Digital Editions


Though it may seem as if Shakespeare wrote and shaped the plays we read and watch on his own, all of his texts are actually a product of collaboration among textual scholars, editors, literary critics, directors, audiences, and actors. That is to say, all new editions and new productions are the result of thousands of textual and critical decisions. King Lear is a exemplary instance of a text that is produced, over and over again, through the process of collaborative judgement. According to Stanley Wells and Gary Taylor, “The textual traces of King Lear have probably given scholars more cause for debate than any of Shakespeare’s other works. The debate centers on the relative authority of the two early texts of the tragedy, the First Quarto (Q1) and the First Folio (Q2), and the relationship between them” (Norton Shakespeare, 2nd ed. 578). Not only do textual and performance scholars make decisions among textual variants, they also situate the play relative to other plays and historical context, and gloss (i.e. interpret) difficult words and scenes. So no matter how neutral an edition or performance may seem, it is an interpretation based off an irrecoverable original.

Projected Learning Outcomes

Producing a digital edition of one scene or portion of King Lear meets the following projected learning outcomes: literacy, persuasion, collaboration, and imagination. You are composing a digital edition to develop your familiarity with theories of authorship & authority;collaborative textual production; performance constraints; and book histories/futures. The project allows you to produce a primary text, while developing best practices for judging among documentary evidence. The skills gained in this unit will be applicable to subsequent course work.




  • Create a static WP page and add it to a menu
  • Write a 1,000-1,250 (min.) word headnote broken down into the following subsections in which you provide, as Stanley Wells has done, your theory of the play. You need to make a claim about the play and then substantiate that claim with analysis of at least 2 citations from the text.

    After you argue for what the play means in the Introduction, develop your Edition through 2 or more of the following subheadings:
    (Tip, might want to break the word count down as follows: 500 words for the intro.; 250 words for each of the subheadings)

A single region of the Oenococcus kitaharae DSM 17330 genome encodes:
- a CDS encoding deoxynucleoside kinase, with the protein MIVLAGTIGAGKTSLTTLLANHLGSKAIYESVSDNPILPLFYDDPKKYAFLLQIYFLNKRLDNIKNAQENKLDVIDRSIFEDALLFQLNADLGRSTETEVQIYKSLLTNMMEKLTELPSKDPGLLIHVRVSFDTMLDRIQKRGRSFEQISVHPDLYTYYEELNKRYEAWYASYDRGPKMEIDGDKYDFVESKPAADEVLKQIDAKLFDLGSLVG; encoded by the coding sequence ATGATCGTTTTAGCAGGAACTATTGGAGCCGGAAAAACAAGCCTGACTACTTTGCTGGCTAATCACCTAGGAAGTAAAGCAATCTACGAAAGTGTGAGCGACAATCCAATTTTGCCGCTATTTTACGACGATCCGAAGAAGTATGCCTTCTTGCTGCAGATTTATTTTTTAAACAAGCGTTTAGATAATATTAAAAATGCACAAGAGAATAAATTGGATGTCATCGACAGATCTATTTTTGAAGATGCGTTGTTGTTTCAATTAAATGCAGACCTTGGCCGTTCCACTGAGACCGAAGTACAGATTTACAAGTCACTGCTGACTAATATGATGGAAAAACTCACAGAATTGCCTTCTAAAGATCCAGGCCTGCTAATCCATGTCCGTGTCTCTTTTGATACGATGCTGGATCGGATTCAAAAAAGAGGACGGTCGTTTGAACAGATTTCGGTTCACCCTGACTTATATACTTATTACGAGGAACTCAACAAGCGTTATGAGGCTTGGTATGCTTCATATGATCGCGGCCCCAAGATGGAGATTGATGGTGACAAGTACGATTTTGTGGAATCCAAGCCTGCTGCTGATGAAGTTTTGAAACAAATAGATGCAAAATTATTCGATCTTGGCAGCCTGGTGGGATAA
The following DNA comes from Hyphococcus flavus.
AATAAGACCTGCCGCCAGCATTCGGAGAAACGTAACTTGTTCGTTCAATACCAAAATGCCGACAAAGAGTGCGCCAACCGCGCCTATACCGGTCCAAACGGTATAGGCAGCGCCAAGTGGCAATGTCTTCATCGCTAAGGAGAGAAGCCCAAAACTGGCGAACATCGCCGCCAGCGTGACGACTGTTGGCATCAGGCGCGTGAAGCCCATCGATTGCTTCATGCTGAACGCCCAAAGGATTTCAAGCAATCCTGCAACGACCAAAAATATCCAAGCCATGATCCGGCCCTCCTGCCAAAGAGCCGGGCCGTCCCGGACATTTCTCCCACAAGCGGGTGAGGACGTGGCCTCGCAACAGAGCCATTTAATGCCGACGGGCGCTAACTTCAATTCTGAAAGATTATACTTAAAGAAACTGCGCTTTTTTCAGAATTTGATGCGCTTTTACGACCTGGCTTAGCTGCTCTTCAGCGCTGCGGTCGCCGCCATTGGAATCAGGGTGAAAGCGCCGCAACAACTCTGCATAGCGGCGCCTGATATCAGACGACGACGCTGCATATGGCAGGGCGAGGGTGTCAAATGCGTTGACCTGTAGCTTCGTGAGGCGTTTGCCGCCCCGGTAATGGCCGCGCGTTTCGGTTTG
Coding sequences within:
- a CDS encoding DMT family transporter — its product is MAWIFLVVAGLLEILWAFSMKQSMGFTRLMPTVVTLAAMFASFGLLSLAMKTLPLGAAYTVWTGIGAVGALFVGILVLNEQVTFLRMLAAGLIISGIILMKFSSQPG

Textual Criticism
    For instance, if you chose to work on a portion of the text only found in Q1 and not F, what difference might that make for your readers? What strategies guide your decisions? Include at least 2 pieces of analyzed evidence. 
    Critical Responses
    Say you argue that the play is about Nature, what have other scholars said on the topic of King Lear and nature? Give a brief overview of at least two critical sources and then compare them. Include at least 2 pieces of analyzed evidence. 
    Performance History
    Give a short overview of a performance or adaptation of King Lear that supports or challenges your interpretation.  May also want to talk about recent trends in performance. Include at least 2 pieces of analyzed evidence. 
    King Lear Today
    Connect themes, ideas, images, etc. in King Lear to a contemporary event of your choice. Ex: how does King Lear help up talk about or understand issues like crisis that results from global climate change? Include at least 2 pieces of analyzed evidence. 
  • Transcribe a Scene or portion of a scene (min.50 lines) of your choice from the The History of King Lear Oxford Shakespeare. Ed. Stanley Wells (Q1)
  • Devlop your introduction and reading of the play by linking at least 15 words or phrases in your Scene to VALID ONLINE RESOURCES THAT HELP DEVELOP/SUPPORT YOUR READING OF THE PLAY. Link destinations may also work to challenge readers expectations of the play.
  • Use WordPress layout/design tools to make the play text accessible to readers.
  • For full credit you must also include at least 8 explanatory footnotes, i.e. gloss.


Your peers and I are your primary audience, and keep an ever expanding web readership in mind as you write and publish. Really consider what an audience might need you to illustrate or link to in order to better read the text you choose? May also want to consider ways in which your choices influence the way readers interpret your text.


  • Does the Digital Edition meet the assignment criteria? Does the project have its own page on your site? Do all the links take users to the destinations they promise? (10%)
  •  Does the Introduction announce the topic and then make a clear, explicit claim about that topic (i.e. provide, just like Stanley Wells does, a theory of the play? Do you develop your Introduction through at least 2 analyzed pieces of text? Does the Introduction announce what will come next? (25%) 
  • Do you include at least 2 subheadings? Do you develop the subtopics according to the requirements listed above? Do each of the subheading discussions contain at least 2 pieces of analyzed evidence? (25%)
  • Is the introductory material laid out clearly? Is the play text material formatted in a way accessible to readers? (10%)
  • Are there at least 15 linked key words or phrases in the play text to VALID ONLINE RESOURCES? Do the links DEVELOP/SUPORT your argument (i.e. theory of the play)? Are there at least 8 glossed words or phrases? Does your gloss develop your argument? (30%)